48. See the fat lady sing. The Opera Theatre of the Rockies will present Gaetano Donizetti's Daughter of the Regiment, a "zany military romp," on June 13, 14 and 15 at Colorado College's Armstrong Theatre. Tickets range from $15 to $45 and will be on sale at the Pikes Peak Center Box Office or by calling 520-SHOW. TL

49. Go huff mineral water fumes in Manitou, and then try to do that "Dance Dance Revolution" video game at the Penny Arcade. Manitou has seven mineral springs that are sacred to the Ute Indians and are said to have magical healing powers. Maybe if you huff some fumes (or drink) from all of them, you will have enough magic powers to figure out how to do that loonie "Dance Dance Revolution" video game at the Penny Arcade, 930 Manitou Ave. For a map to all the mineral springs, stop off at the Manitou Chamber of Commerce at 354 Manitou Ave. or call 685-5089. NB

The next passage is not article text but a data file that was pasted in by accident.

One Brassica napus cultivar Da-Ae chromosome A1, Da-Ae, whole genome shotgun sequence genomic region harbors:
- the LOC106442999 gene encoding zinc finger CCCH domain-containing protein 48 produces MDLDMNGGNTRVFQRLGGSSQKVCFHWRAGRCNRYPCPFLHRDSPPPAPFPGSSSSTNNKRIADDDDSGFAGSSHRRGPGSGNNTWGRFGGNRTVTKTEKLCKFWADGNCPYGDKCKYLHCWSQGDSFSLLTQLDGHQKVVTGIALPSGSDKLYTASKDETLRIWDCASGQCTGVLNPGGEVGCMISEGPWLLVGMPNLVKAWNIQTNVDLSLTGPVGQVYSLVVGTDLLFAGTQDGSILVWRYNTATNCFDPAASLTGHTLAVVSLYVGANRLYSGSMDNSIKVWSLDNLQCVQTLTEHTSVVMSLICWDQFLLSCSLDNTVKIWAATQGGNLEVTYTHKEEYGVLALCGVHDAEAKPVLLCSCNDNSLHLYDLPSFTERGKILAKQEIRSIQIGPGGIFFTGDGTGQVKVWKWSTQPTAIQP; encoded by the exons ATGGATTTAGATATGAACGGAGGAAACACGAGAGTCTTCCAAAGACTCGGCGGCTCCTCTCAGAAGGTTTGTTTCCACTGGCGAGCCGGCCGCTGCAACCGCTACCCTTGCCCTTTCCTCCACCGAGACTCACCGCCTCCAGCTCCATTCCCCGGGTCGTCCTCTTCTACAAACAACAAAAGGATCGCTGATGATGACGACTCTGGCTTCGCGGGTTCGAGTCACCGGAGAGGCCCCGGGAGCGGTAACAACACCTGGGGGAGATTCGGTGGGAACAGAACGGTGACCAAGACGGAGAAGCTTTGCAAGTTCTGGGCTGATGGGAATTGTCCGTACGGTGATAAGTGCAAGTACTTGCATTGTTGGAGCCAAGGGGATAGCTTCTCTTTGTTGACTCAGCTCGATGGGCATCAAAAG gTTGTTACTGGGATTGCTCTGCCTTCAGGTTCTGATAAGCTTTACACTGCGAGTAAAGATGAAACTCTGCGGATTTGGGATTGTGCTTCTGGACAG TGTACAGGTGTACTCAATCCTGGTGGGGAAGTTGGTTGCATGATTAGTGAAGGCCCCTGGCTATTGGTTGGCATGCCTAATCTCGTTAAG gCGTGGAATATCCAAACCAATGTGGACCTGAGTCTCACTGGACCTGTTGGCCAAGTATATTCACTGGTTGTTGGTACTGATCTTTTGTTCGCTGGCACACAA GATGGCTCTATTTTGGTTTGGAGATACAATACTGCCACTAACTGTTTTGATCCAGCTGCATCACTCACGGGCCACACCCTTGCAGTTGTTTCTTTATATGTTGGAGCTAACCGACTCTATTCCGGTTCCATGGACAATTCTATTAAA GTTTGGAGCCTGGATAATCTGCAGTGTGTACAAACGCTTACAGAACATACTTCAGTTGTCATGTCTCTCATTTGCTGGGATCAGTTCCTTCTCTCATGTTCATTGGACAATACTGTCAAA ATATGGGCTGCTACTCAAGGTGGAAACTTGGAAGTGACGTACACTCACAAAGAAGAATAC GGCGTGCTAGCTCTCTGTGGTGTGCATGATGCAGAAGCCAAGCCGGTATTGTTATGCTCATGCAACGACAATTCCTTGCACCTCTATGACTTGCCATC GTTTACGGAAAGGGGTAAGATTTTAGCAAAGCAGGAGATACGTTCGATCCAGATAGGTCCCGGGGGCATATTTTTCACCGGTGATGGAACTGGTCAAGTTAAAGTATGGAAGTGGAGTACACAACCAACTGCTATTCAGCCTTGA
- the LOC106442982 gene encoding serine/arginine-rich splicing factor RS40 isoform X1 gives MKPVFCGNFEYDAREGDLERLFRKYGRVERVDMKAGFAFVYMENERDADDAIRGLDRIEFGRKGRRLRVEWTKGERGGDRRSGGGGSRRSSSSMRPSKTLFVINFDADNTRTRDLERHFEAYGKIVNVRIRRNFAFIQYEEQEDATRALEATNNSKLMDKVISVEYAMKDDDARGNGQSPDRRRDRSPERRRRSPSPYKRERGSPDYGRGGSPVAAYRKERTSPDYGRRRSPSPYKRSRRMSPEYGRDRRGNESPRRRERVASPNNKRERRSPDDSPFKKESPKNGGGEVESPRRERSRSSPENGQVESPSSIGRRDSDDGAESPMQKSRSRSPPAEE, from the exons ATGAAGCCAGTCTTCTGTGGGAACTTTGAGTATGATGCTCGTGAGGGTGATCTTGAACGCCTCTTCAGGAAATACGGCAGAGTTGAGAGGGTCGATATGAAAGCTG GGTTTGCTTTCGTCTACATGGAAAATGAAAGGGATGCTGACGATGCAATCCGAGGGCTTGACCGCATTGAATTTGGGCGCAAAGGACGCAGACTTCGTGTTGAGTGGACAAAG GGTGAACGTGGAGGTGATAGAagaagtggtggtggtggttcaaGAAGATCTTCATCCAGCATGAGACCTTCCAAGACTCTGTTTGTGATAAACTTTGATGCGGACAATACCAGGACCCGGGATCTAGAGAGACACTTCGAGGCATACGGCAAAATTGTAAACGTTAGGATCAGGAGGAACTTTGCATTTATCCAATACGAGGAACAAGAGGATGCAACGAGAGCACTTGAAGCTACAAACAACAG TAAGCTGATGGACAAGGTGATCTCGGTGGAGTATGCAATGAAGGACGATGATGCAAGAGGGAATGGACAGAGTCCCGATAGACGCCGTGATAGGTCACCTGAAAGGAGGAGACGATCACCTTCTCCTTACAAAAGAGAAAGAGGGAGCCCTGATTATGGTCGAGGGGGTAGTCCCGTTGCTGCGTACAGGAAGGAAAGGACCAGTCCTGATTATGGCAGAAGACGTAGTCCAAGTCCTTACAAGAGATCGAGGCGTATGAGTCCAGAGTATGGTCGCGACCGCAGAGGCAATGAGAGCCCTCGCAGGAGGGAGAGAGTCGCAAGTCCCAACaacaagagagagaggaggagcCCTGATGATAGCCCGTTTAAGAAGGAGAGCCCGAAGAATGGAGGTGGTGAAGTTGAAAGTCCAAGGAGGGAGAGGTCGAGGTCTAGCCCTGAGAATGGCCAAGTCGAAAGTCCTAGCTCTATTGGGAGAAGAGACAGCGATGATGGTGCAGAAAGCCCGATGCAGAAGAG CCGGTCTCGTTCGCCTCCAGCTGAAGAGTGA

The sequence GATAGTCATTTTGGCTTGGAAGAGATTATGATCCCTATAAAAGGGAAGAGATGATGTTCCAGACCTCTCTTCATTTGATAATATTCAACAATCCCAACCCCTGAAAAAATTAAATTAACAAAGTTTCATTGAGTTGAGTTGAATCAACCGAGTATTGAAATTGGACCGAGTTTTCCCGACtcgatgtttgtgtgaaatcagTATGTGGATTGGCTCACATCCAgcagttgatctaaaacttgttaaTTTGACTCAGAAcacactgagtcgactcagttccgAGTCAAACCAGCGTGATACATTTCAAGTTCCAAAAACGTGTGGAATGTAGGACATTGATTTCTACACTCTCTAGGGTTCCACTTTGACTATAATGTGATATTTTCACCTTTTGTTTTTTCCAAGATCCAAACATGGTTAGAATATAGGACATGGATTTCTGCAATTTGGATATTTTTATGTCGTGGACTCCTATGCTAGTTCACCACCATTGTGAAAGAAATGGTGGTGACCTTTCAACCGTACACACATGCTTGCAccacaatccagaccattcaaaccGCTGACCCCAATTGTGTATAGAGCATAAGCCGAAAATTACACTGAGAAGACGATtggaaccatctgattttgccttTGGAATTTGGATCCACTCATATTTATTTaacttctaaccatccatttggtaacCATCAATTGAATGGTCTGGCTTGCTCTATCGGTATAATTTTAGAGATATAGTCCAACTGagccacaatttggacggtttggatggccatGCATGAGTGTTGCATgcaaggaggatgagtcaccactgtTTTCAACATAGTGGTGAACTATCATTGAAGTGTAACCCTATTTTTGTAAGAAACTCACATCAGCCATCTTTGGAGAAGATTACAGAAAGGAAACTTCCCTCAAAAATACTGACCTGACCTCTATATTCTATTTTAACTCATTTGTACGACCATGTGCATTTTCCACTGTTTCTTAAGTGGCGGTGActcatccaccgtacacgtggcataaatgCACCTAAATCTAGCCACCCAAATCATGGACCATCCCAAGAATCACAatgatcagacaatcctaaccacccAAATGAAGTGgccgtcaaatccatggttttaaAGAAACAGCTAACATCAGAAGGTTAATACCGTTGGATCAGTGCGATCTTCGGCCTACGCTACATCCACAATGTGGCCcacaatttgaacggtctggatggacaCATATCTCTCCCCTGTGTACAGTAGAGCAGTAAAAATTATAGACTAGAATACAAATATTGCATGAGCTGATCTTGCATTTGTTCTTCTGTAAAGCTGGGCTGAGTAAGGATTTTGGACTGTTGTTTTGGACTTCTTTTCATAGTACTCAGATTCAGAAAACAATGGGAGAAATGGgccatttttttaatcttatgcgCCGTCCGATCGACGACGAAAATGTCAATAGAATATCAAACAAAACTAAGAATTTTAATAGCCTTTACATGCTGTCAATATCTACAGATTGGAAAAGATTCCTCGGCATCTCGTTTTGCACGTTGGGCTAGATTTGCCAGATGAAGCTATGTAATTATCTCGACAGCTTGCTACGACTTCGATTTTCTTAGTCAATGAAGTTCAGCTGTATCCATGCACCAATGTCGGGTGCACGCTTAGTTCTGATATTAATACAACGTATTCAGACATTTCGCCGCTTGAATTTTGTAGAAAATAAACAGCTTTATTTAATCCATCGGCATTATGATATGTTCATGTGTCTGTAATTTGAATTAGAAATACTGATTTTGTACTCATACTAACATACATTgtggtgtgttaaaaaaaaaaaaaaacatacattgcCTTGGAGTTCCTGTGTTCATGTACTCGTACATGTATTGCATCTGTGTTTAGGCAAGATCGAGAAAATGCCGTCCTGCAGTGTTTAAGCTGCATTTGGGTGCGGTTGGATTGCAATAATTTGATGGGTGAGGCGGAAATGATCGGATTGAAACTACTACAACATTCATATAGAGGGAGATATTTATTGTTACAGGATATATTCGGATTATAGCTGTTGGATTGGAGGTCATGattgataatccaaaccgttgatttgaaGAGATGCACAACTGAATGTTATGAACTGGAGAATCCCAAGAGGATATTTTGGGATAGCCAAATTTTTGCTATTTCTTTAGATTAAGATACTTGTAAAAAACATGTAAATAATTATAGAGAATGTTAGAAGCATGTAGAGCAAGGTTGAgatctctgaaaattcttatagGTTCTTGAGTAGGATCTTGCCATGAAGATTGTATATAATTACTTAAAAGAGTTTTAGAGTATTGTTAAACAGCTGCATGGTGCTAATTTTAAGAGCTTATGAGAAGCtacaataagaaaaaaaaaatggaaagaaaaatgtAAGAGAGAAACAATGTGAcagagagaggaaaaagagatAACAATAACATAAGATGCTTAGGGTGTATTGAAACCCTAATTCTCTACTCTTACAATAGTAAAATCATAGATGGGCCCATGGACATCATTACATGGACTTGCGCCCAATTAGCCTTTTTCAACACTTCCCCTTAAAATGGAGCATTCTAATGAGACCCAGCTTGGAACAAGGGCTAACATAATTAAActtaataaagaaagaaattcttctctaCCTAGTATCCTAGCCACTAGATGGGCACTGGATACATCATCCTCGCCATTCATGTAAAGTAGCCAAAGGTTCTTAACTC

50. Be a junkyard dog. Salvage yards often have weird and completely irrelevant things that are totally awesome. Like rockets. Yes, while they haven't found a single weapon of mass destruction in Iraq, you can purchase rusty old rocket shells at Hillside Architectural Salvage, just below lovely Hillside Gardens. They make absolutely stunning lawn ornaments for the militarized-family-residence look so many Hummer lovers are going for these days. Lots of other wonderful non-useful and useful stuff, and fun just to gawk at the post-retail patina of it all. Park at Hillside Gardens, 1006 S. Institute near the Hillside Community Center. Call 520-9463. NB

51. Spend your Mondays at Ross Auction. They have huge fans and lots of whatnot you can often get on the cheap. Plus, the auctioneers' yabbadabbadoo babble will send you into the bliss of a totally Buddho-capitalist trance. Auctions are Mondays at 109 S. Sierra Madre and you can view the booty in advance over the weekend. Call 632-6693. NB

52. Hang out down by the train tracks. While away the afternoon underneath the Colorado Avenue bridge downtown watching the trains go by, enjoying the future site of The DADA district. It's the most visually interesting place in town, and you can check out Phototroph and the Bridge Gallery while you're down there. 40 oz. optional. NB